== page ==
Get Ready for 2023: Discover the Top 10 Short Break Trends in Ireland, Including the Rise of ‘Hybrid Hospitality’ and the Revival of Honesty Bars!

"Ireland's Hospitality Industry Continues to Innovate: Fab 50 List of Best Places to Stay in 2023 Released"

As the pandemic continues to impact the hospitality industry, Ireland’s hotels, guesthouses, and campsites have been forced to adapt to the changing landscape. In 2023, travelers can expect to see a variety of new trends and offerings from accommodations all over the island. Our Fab 50 list highlights the best places to stay and provides insight into the changing landscape of the hospitality industry.

One trend that has emerged is a focus on home comforts. Guests are looking for accommodations that offer the same level of comfort as their own homes, but with added luxuries. River Run House & Cottages in Co Tipperary is a prime example of this trend. Owner Caragh Walsh took inspiration from AirBnB trends and upgraded the property with Chromecasts, a Quooker boiling water tap, and an impressive selection of teas. This trend shows that hotels are following in the footsteps of homes, rather than the other way around.

Family rooms are also undergoing a transformation. With competition from cabins and lodges, hotels are being forced to rethink their family room offerings. Bloomfield House in Mullingar has introduced new dens that can sleep up to six people. Other self-catering stays like An Cúlú are also getting creative with bunk beds. Hotels are also starting to offer rooms that sleep families of five, six, or more.

Another trend that is on the rise is the minimum stay requirement. From Center Parcs to hotels, AirBnBs, and glamping sites, two-night (or more) minimum stays are becoming increasingly common. While this may annoy some guests, it allows for more efficient staffing and housekeeping, and also helps to maximize revenue. Many accommodations also offer discounts of 10-15% if guests add a third night.

Honesty bars are also making a comeback. From the period lounge at Stauntons on the Green in Dublin to a mini bar at Mount Congreve’s Gate Lodge, these trusting touches can save costs, create positivity, and add a memorable 24/7 experience where guests pour their own drinks. However, this trend is only successful if guests do not abuse the privilege.

A new generation of townhouses is also emerging in Ireland. Properties like Stauntons on the Green, No.31, Trinity Townhouse, and The Wilder in Dublin, The Regency and Harrison Chambers of Distinction in Belfast, One Pery Square in Limerick, and Butler House in Kilkenny are bringing small-hotel style, personal service, and central locations to life in Ireland. This trend is a perfect fit for the kind of hospitality that Ireland is known for.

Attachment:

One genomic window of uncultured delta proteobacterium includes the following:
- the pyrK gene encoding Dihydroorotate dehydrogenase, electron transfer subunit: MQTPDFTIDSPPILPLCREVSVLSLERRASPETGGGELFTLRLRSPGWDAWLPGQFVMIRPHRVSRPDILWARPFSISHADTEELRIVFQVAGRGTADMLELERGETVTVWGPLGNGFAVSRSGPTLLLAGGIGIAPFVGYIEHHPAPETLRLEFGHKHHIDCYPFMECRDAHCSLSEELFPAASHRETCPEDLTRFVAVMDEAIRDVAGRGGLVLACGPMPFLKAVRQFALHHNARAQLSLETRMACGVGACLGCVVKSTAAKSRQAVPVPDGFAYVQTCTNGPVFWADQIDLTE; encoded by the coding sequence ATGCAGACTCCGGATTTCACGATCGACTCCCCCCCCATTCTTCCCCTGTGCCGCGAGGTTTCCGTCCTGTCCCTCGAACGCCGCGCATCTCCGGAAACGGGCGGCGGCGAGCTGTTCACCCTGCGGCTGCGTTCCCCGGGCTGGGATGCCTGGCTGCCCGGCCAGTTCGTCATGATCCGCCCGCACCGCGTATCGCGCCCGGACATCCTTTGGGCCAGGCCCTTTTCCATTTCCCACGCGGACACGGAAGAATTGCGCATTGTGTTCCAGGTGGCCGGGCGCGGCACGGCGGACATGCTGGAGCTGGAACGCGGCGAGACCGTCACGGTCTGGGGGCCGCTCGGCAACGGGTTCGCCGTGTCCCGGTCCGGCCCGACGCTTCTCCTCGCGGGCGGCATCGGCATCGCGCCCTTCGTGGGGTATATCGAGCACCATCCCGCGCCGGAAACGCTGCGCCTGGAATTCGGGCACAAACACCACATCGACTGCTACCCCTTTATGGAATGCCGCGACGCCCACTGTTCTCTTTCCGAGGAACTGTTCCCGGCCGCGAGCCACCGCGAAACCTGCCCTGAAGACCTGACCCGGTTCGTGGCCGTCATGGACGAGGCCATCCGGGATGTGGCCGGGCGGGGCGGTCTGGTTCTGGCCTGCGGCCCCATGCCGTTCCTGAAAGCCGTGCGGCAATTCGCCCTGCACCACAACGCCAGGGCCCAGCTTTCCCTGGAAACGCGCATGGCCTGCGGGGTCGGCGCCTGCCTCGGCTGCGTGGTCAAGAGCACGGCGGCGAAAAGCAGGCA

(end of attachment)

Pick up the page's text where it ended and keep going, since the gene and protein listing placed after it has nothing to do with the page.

Maximalist mega-headboards are also becoming popular. While boldly patterned wallpapers are still in style, some properties are opting for huge headboards with maximalist prints instead. Brushed brass is another hot interior trend this year.

Futuristic farm stays are also on the rise. Family-run farms are diversifying to provide unique, sustainable, and cool small stays that blend in with the landscape. Properties like the treehouse dome and stilt house at Fernwood Organic Farm in Co Galway, the off-grid Letteran Lodges in Co Derry, and The Hidden Haven in Co Cork are starting to pay dividends for creators and customers.

Some hotels are also forgoing televisions in their rooms. Properties like Ballymaloe House, The Hidden Haven, and Strand Cottage in West Cork are avoiding TVs in their rooms, instead opting for nature-focused experiences and reliable Wi-Fi. This allows them to save on expensive upgrades every couple of years.

A younger generation of stays is also targeting Gen Z guests and putting Instagram and TikTok marketing front and center. Properties like Letteran Lodges in Co Derry and Hyde in Galway are inviting content creators with credible audiences to stay and share imagery before directing them to book directly on their websites, saving third-party fees.

Finally, hotels are leaning into their gardens with outdoor dining areas and special packages. Properties like The Sea Rooms at Kelly’s, Killeavy Castle’s walled garden studio, The Park Dungarvan’s outdoor dining area, and Ballymaloe’s special packages with Birdwatch Ireland’s Niall Hatch are all examples of this trend. As travelers continue to prioritize outdoor experiences, this trend is likely to continue.

As the hospitality industry continues to evolve, it is exciting to see the new trends and offerings that are emerging. From home comforts to futuristic farm stays, Ireland’s accommodations are sure to offer something for everyone in 2023.

Categories: Travel News